Nationwide, 58.7% of U.S. residents currently live in the same state they were born in, according to 2010-2014 American Community Survey data. This ranges from a high of 78% in Louisiana to a low of 25% in Nevada. North Carolina is similar to the national average: 57.8% of North Carolina state residents were born here. Among North Carolina’s counties, the proportion NC-native ranges from less than 1 in 3 residents in both Currituck (25.5%) and…

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One way to think about rural-urban interdependence

By on 5.2.16 in Migration

“The growth of urban places historically has been fueled largely by in-migration from rural areas (including from other countries)…” – Daniel Lichter & David Brown, “Rural America in an Urban Society” Nearly half of North Carolina’s counties – 47 of 100 – had net out-migration between 2010 and 2015, meaning more people moved away than moved in. There are some clear patterns to this movement. The core counties of the state’s major metropolitan areas—such as…

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42 net migrants per day: Why are so many people moving to Wake County?

By on 1.20.16 in Migration

On average, Wake County added 63 new residents every day between April 1, 2010, and July 1, 2014, according to U.S. Census Bureau population estimates. Both natural increase, more births than deaths, and net migration, more people moving in than moving out, are important for Wake’s population growth, but the main driver is net migration. Every year since 1970, net migration into Wake County has accounted for the majority of its population growth. Since 2010, two-thirds of…

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U.S. Immigration Flows, 1820-2013

By on 4.27.15 in Migration

Between 1820 and 2013, nearly 79.5 million immigrants have become lawful permanent residents of the United States according to the Department of Homeland Security’s records. The chart below shows the volume of U.S. immigration by immigrant continent of origin for each decade since 1820. (Note that the volume of immigration drops for 2010-2013 because the decade is only partially complete.) There have been three major waves of immigration into the United States since 1820, marked…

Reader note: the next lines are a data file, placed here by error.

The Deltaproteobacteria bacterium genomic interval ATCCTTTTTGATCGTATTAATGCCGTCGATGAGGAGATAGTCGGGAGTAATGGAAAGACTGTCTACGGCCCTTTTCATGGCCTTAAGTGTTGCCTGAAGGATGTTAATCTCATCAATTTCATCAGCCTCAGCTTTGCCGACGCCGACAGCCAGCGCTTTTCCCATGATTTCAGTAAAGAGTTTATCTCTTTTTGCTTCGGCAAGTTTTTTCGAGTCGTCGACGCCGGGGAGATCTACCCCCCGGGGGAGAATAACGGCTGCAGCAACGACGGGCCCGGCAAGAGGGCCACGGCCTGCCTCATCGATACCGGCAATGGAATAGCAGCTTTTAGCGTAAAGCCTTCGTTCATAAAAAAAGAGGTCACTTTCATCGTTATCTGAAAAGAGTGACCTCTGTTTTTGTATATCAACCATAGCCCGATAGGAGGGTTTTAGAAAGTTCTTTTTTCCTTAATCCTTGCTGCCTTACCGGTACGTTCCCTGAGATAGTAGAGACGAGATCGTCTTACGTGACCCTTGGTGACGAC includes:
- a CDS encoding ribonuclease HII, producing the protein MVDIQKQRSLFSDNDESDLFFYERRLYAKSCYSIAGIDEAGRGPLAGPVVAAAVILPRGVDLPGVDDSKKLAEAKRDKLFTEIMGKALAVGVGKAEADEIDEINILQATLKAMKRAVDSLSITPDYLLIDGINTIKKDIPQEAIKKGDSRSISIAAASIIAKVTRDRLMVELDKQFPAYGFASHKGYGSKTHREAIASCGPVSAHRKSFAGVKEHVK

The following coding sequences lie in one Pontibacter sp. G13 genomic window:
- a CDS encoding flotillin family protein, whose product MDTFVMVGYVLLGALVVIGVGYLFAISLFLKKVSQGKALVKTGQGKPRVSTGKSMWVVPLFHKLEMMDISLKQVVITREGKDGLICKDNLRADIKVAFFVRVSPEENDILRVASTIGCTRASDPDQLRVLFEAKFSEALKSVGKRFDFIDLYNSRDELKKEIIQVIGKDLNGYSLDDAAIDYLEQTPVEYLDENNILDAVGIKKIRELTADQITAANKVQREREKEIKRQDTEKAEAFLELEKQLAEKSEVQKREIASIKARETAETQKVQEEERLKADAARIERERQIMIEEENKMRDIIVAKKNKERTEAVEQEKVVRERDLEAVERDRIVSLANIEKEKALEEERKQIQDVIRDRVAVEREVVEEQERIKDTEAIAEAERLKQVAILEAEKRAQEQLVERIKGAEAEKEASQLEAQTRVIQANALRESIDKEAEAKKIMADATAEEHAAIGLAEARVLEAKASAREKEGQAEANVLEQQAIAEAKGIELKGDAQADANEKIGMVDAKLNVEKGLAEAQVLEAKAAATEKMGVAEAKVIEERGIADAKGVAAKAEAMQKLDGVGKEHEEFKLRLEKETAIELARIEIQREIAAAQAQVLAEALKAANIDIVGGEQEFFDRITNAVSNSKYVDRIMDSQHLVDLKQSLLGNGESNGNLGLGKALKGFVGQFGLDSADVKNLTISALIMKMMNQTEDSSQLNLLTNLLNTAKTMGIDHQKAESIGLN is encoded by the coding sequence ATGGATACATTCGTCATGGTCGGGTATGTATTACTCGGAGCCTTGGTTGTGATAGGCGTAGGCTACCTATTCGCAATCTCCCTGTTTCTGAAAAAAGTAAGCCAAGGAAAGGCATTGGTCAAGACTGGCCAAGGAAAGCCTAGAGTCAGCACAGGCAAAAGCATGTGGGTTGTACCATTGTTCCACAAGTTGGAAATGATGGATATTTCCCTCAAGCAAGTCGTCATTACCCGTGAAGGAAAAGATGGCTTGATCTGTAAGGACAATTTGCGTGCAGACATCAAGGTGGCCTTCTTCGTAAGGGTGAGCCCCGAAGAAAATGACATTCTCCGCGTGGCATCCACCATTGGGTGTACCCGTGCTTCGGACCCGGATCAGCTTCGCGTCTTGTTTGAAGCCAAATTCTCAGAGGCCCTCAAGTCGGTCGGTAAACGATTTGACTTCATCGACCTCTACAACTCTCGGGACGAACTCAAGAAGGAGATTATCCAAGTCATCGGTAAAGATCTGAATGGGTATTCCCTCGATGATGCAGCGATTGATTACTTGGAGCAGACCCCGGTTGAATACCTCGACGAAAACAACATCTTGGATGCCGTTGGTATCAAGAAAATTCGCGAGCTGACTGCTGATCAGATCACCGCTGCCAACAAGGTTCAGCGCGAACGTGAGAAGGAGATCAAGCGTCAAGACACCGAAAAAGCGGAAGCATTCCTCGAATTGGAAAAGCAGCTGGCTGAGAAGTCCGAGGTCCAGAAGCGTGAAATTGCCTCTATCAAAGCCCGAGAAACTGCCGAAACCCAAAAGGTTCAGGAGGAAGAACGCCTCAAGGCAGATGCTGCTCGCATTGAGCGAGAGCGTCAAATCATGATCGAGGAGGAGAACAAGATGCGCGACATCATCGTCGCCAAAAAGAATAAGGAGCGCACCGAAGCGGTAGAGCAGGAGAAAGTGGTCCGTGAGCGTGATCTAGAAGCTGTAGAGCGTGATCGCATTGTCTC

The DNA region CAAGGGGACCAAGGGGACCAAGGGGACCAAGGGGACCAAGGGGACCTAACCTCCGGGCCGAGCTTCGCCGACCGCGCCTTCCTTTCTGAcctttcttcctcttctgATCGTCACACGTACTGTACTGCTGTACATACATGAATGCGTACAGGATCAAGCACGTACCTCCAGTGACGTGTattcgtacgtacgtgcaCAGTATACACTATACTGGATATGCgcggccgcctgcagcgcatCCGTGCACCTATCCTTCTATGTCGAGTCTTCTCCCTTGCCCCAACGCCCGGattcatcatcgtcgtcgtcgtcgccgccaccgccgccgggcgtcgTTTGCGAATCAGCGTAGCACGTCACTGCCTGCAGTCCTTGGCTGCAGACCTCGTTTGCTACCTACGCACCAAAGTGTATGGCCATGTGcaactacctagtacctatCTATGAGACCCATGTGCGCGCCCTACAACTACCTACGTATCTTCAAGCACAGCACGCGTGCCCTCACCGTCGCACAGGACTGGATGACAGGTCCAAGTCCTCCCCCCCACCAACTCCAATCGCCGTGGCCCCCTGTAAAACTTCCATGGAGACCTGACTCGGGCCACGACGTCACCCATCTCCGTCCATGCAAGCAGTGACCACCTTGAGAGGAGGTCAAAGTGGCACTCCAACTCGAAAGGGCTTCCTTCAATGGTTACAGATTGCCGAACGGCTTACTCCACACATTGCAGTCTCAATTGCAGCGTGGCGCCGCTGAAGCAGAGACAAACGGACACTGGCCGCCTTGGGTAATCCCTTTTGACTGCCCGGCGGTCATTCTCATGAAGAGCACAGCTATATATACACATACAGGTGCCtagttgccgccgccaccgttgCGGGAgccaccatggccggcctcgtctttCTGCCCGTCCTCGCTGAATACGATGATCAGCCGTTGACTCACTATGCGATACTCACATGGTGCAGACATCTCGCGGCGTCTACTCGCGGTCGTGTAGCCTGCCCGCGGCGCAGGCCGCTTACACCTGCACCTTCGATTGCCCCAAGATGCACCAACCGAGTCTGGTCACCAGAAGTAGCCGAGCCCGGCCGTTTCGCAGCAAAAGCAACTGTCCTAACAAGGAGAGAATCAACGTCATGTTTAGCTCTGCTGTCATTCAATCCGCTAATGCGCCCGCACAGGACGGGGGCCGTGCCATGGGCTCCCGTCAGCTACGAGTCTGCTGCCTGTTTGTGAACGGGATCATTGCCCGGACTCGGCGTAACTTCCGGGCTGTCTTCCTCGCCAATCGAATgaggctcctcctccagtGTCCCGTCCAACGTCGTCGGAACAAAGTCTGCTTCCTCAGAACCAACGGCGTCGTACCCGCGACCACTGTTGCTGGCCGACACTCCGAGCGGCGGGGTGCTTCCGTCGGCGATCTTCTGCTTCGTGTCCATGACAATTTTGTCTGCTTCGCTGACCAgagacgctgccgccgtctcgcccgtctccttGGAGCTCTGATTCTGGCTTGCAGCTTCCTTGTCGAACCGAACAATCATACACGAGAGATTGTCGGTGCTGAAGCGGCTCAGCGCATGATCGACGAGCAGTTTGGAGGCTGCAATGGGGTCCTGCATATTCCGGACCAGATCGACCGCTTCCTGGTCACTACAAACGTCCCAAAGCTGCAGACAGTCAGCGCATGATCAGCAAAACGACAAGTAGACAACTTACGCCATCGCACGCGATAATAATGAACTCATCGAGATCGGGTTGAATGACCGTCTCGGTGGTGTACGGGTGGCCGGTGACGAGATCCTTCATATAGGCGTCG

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NC in Focus: Percent and Number of Movers

By on 4.2.15 in Migration

“When the Current Population Survey started collecting migration information in 1948, about one-in-five people moved over a one-year period. Today, that number has fallen to about one in nine.” – David Ihrke, U.S. Census Bureau Moving is a common experience. The average American will move about 12 times in their lifetime. Most of these moves are clustered in young adulthood, as individuals move to go to school, start jobs, and form families. In North Carolina,…

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Which state do most people move from when coming to NC?

By on 2.23.15 in Migration

Within the span of two days, I received two emails asking about the most common sending states for new residents to North Carolina. The most recent inquiry wrote: “What state do most people move from when coming to NC? My guess is NY- or the North East area. Another person I know is insistent that more people move here from Florida.” In this debate, both people are right, depending on how you measure migration. Migration…